An Economic Model for Bad Ballots

If voters could select the machines, there would be a president-elect by now.

The New York Times, "Economic Scene" , November 30, 2000

For three weeks, the question has been nagging Americans: how can the most technologically advanced nation on earth have such antiquated, unreliable, confusing voting technology? How can the outcome of the presidential race dangle with the chads left on 1975-style punch cards?

Tapping this frustration, two of the Senate's most publicity-savvy members, Arlen Specter, the Pennsylvania Republican, and Charles E. Schumer, the New York Democrat, called for federal studies of voting procedures. In his announcement, Mr. Schumer labeled the current system "antediluvian."

Even jumped into the game, poking fun at the infamous "butterfly ballot" used in Palm Beach County, Fla. The company posted a parody page that claims to provide a new way to navigate the Amazon site. The mock-up lists the company's various shops in the two-column butterfly format, with links in a row of buttons down the middle. (The spoof is no longer on Amazon but can be viewed here.) The links work, so, unlike Palm Beach voters, you know for sure whether you've punched the wrong hole. Amazon's conclusion: "Ease of use -- it matters!"

Ease of use, however, was exactly what Theresa LePore, Palm Beach County's elections supervisor, was trying to get when she created the butterfly ballot. She redesigned the ballot to make the type larger and more readable for her elderly constituents, "so they wouldn't have to squint." The butterfly ballot wasn't antediluvian technology; it was a bad innovation.

The real puzzle is why it's so hard to sort good balloting ideas from bad ones and, consequently, why we don't see the sort of incremental progress we're used to in the rest of society. After all, Americans have been voting for a long time. We've had plenty of opportunities to discover problems. Yet unlike the Amazon site, FedEx mailing forms, A.T.M.'s or state lottery cards, ballots don't become much friendlier or more reliable over time. Bad ballot designs and clunky election processes survive where hard-to-navigate Web sites and poorly run restaurants never could.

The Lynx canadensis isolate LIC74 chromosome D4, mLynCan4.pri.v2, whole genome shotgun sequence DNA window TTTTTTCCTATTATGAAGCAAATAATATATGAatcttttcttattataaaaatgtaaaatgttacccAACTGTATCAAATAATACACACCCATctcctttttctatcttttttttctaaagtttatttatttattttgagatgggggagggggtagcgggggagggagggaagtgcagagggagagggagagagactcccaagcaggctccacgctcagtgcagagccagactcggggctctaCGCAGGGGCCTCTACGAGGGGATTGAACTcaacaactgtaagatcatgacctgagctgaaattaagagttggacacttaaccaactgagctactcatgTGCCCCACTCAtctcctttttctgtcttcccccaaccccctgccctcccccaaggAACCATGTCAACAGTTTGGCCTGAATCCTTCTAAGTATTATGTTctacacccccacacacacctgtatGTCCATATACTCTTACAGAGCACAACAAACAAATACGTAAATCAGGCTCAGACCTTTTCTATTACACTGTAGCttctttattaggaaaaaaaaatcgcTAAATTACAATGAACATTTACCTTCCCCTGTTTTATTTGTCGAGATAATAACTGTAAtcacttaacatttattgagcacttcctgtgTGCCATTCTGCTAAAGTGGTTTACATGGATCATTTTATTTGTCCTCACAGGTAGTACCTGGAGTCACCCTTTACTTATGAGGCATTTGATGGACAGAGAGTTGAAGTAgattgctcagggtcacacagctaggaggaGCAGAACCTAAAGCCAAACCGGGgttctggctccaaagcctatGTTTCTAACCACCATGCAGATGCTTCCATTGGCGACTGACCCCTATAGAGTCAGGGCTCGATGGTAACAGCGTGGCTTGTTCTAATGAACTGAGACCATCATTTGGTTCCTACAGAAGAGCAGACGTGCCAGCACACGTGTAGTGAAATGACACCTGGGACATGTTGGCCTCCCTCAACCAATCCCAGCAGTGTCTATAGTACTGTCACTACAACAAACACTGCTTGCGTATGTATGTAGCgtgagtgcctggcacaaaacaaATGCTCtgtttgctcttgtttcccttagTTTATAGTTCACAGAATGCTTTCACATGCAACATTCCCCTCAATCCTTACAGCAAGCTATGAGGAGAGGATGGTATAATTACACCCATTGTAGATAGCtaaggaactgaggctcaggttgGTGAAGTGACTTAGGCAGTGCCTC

One reason is what economists call the principal-agent problem. Voters -- the owners, or principals -- don't choose the voting machinery. Like shareholders of a corporation, voters delegate day-to-day management to professionals, or agents.

But these officials don't necessarily want the same things voters want. Managers may not feel like redesigning vote-counting procedures to adapt to easier-to-use technology. Or they may want to buy the latest whiz-bang gadget because it's cool. They may prefer to spend extra dollars to improve their offices or hire friends. They may ignore complaints, or procrastinate in dealing with problems. This isn't corruption. It's just human nature -- as true of corporate managers as it is of election officials.

There's a vast economic literature on principal-agent issues, much of it devoted to theoretical models of how to align employee compensation with principals' goals. In practice, the carrot for corporate managers is usually a plan that ties their pay to how well the stock price is doing. The stick is the threat of a hostile takeover that will boot them out or, before things get to that, a rebellion by large shareholders.